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TR, REFORMER OR REGULAR?
"I have become acquainted with a very nice fellow named Townsend, from Albany," young Theodore wrote home from Harvard. "He is a cousin of Mr. Thayers. It is really a relief to find someone whom I know something about as I have not the slightest idea about the families of most of my 'friends.'"
The Roosevelts had packed off their son to Harvard in September 1876. Harvard was in fact his first school; until then he had been educated entirely by private tutors. In his new environment in Cambridge, Theodore both protected and asserted himself by being aggressively conscious of class and status. "I most sincerely wish I knew something about the antecedents of my friends," he complained to his sister Corinne during his freshman year, confiding that "on this very account I have avoided being very intimate with the New York fellows." But when he did make the acquaintance of someone from New York who he felt could possibly become his friend, he would quickly write to his mother to ask if she knew anything about the young man's family.
Theodore applied rigorous standards of breeding to his classmates — and to the Bostonians who invited him to their homes. On occasion he bemoaned that some persons with whom he dined, acquaintances of his family, "did not seem very refined." His social circle, like that of his family, would have to belong to "polite" society. The Roosevelts — among the oldest families of New York — valued breeding and grace, not wealth and conspicuous display. Their world consisted of intermarried clans from the colonial aristocracy and the great pre-Civil War overseas merchants.
In Cambridge, Theodore quickly discovered that there were two Harvards. One encompassed the "Yard": the leafy, enclosed campus of stately buildings and gravel paths, where students of mildly diverse middle-class backgrounds lived in dormitories. The other comprised the "Gold Coast": the privately run, expensive halls and rooming houses along Mt. Auburn Street and especially the elite social and eating clubs, mysteriously called "final clubs" to this day.
Arriving in Cambridge, young Roosevelt found a soft coal fire burning in the grate in his new rooms in a private boardinghouse. His ever-protective sister Anna, whom he called Bamie and Bysie, had furnished and decorated the living room and bedroom for him with everything from pretty wallpaper to thick carpeting. It was all, he exclaimed, "just as cozy and comfortable as it could look." Surrounded by family photographs, his books and dictionaries, and his stuffed birds under glass domes, and aided by a woman to do his laundry and a manservant to black his boots and light the fire each morning, he pronounced himself quite satisfied to be in Cambridge. Decidedly discontented with the food at Commons, he preferred to join a private eating club, rejecting the democratic community of meals that most students shared.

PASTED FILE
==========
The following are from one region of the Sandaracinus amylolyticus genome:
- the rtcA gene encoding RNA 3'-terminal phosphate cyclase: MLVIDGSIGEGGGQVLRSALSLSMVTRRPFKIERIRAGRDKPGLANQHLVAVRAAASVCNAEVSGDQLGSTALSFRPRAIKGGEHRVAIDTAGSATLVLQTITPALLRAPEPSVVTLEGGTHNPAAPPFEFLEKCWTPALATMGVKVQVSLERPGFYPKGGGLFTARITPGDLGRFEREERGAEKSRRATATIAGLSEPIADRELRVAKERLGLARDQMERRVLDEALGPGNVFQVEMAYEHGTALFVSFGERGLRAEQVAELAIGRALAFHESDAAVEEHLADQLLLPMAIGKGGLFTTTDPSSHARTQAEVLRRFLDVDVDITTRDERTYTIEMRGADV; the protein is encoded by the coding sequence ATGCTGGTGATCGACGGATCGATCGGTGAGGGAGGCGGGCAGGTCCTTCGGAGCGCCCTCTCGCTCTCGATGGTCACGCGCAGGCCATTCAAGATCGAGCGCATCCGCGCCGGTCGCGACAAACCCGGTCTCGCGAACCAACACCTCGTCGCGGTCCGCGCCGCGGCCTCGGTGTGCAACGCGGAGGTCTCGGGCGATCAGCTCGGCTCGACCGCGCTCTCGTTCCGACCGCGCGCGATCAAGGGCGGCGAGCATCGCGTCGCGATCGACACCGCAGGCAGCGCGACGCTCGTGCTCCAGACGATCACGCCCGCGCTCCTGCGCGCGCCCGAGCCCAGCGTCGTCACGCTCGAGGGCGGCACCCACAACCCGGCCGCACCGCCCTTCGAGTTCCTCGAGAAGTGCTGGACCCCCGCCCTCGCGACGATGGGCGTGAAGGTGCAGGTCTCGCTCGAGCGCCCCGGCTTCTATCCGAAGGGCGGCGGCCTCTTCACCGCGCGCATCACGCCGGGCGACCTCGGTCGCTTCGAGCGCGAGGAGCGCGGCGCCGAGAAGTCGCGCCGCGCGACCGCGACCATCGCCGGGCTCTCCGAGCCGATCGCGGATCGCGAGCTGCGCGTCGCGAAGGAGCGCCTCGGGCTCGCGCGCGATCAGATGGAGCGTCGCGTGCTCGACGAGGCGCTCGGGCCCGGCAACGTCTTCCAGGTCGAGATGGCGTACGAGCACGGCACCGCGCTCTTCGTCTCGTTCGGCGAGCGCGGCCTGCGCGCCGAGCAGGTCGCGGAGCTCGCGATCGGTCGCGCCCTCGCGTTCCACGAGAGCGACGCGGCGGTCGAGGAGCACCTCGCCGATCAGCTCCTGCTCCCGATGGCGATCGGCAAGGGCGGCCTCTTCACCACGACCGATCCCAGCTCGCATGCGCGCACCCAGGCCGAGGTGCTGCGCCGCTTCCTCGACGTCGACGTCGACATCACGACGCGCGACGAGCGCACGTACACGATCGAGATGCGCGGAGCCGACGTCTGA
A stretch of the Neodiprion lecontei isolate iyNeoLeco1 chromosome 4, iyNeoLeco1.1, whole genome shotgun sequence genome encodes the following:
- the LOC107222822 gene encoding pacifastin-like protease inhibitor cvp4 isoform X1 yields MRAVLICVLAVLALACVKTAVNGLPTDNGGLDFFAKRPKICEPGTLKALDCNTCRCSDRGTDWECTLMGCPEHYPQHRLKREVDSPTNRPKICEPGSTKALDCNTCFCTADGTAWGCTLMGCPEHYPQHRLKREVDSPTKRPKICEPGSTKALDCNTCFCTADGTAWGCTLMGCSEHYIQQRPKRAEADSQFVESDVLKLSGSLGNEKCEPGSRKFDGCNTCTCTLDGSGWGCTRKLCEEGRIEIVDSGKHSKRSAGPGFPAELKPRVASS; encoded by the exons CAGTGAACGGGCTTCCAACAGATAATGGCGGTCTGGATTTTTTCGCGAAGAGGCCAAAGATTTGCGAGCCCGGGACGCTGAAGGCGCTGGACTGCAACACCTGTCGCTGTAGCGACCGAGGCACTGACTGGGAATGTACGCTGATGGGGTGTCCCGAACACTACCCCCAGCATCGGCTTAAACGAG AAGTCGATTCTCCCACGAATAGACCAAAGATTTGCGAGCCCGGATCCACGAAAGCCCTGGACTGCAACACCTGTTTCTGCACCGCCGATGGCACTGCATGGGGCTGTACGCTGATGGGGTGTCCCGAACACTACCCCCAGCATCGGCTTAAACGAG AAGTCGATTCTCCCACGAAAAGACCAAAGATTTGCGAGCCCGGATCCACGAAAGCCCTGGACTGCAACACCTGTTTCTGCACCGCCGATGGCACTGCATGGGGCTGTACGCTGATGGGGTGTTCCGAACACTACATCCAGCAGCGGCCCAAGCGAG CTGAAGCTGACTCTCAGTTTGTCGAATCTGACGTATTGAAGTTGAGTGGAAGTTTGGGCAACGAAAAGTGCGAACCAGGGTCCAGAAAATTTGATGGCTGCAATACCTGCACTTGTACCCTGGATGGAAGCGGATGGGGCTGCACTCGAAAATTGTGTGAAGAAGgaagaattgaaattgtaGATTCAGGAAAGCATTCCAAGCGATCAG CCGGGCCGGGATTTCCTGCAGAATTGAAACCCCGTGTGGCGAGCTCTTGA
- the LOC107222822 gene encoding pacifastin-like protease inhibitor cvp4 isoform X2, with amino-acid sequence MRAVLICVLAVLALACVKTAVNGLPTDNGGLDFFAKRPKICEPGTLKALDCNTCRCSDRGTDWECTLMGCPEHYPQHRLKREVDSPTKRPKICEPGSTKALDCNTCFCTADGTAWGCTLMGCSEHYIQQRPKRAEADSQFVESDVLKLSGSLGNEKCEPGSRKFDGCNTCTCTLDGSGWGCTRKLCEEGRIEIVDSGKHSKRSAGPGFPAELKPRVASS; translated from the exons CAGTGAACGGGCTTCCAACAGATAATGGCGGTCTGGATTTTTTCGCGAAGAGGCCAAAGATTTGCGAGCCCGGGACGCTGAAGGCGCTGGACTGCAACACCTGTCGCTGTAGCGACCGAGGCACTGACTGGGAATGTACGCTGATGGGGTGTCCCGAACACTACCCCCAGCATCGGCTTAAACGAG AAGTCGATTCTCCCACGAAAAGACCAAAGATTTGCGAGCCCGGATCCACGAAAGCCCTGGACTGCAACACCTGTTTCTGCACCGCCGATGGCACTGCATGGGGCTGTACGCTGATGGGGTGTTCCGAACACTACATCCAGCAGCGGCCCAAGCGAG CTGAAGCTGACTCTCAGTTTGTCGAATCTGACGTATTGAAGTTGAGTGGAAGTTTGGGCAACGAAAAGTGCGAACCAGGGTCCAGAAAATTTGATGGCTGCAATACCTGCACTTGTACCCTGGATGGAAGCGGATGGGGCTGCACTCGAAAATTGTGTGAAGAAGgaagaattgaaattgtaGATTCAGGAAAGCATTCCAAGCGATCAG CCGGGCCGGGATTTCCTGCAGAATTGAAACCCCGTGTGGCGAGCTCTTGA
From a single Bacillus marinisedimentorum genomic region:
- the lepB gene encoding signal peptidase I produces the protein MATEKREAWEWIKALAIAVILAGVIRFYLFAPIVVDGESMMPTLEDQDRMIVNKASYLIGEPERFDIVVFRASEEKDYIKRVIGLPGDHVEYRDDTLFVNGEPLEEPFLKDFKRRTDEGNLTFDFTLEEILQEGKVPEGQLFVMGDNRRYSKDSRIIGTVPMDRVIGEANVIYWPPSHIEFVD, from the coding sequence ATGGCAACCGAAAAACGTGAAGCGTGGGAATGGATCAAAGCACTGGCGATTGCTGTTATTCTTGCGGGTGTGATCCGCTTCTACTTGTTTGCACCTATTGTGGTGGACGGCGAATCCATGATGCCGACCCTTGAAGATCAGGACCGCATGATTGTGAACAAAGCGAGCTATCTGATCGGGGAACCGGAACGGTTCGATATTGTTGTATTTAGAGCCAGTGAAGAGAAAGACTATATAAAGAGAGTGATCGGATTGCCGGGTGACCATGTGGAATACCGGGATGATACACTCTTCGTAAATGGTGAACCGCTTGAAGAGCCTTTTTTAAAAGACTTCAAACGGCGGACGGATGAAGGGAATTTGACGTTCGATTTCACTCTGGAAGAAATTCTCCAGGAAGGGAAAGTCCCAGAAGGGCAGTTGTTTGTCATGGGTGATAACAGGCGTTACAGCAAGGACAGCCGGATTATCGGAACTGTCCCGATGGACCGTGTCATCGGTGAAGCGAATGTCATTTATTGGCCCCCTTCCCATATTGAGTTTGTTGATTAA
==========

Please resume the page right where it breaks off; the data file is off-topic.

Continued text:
Though Harvard, under the innovative leadership of its new president, Charles W. Eliot, had become more open and diverse than Princeton and Yale, there were no African-Americans, no Boston Irish, no Italians, and no Jews in the class of 1880. Despite this seeming homogeneity, for TR Harvard consisted of two distinct groups: a small population of upper-class "gentlemen" and everyone else. He wasted no time in finding his own "set," made up largely of men with upper-crust Boston names like Saltonstall and Weld, who stood out in their English-cut clothes, walking sticks, gold watch fobs, and hair parted in the middle. "I stand 19th in the class," TR later wrote to his sister, explaining that "only one gentleman stands ahead of me." The seventeen plebeian students evidently did not count. Still, one classmate later conceded that, although Theodore belonged to the "high set," he was "perfectly willing to talk to others if the occasion arose."
He cut a slightly outre figure among the Harvard "swells" (those of birth) and "nobs" (those of wealth). He dazzled passersby in his beaver hat, cutaway coat, and colorful cravats. He was five feet eight and around 125 pounds — bespectacled, with prominent teeth, a reedy voice, and a slight speech impediment perhaps caused by his asthma. None of this appeared to inhibit the torrent of words that poured from his lips on every subject of Harvard interest, from the aerodynamics of birds to medieval German literature, to the degree that his schoolmates were tempted to suspect him of the worst of vices, zeal. "He puzzled us by his effusive manner," one of his friends later wrote. "It must have been sheer good nature and vitality. But in college we were a cautious, critical crowd and in truth Roosevelt was the most un-Harvardlike man that ever came out of Harvard."
Yet they were somehow attracted to this curious New Yorker and accepted him, even conferring on him the highest social recognition at Harvard, membership in the Porcellian Club — despite the objection of one young patrician who felt that Roosevelt's "tenacity in argument was not altogether a clubable quality."